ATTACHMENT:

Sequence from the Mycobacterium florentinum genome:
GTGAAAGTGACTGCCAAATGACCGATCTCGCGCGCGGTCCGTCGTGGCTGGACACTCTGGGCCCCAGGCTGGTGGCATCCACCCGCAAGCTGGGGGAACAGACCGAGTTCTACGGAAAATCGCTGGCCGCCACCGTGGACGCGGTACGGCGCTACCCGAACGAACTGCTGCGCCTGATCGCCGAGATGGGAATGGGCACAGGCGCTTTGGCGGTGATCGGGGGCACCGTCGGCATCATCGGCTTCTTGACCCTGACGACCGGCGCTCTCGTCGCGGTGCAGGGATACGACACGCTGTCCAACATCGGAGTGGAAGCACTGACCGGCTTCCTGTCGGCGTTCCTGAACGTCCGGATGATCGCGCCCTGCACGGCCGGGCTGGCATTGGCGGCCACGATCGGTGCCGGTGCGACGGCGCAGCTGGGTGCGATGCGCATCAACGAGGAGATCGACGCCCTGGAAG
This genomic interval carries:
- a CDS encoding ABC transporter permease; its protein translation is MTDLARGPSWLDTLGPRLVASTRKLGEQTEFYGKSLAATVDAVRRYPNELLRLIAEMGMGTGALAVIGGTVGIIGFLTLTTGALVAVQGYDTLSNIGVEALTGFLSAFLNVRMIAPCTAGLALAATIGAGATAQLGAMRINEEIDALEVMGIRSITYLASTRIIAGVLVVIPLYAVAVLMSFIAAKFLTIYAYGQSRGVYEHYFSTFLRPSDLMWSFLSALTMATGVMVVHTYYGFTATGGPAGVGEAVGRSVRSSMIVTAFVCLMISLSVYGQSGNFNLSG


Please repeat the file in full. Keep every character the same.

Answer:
Sequence from the Mycobacterium florentinum genome:
GTGAAAGTGACTGCCAAATGACCGATCTCGCGCGCGGTCCGTCGTGGCTGGACACTCTGGGCCCCAGGCTGGTGGCATCCACCCGCAAGCTGGGGGAACAGACCGAGTTCTACGGAAAATCGCTGGCCGCCACCGTGGACGCGGTACGGCGCTACCCGAACGAACTGCTGCGCCTGATCGCCGAGATGGGAATGGGCACAGGCGCTTTGGCGGTGATCGGGGGCACCGTCGGCATCATCGGCTTCTTGACCCTGACGACCGGCGCTCTCGTCGCGGTGCAGGGATACGACACGCTGTCCAACATCGGAGTGGAAGCACTGACCGGCTTCCTGTCGGCGTTCCTGAACGTCCGGATGATCGCGCCCTGCACGGCCGGGCTGGCATTGGCGGCCACGATCGGTGCCGGTGCGACGGCGCAGCTGGGTGCGATGCGCATCAACGAGGAGATCGACGCCCTGGAAG
This genomic interval carries:
- a CDS encoding ABC transporter permease; its protein translation is MTDLARGPSWLDTLGPRLVASTRKLGEQTEFYGKSLAATVDAVRRYPNELLRLIAEMGMGTGALAVIGGTVGIIGFLTLTTGALVAVQGYDTLSNIGVEALTGFLSAFLNVRMIAPCTAGLALAATIGAGATAQLGAMRINEEIDALEVMGIRSITYLASTRIIAGVLVVIPLYAVAVLMSFIAAKFLTIYAYGQSRGVYEHYFSTFLRPSDLMWSFLSALTMATGVMVVHTYYGFTATGGPAGVGEAVGRSVRSSMIVTAFVCLMISLSVYGQSGNFNLSG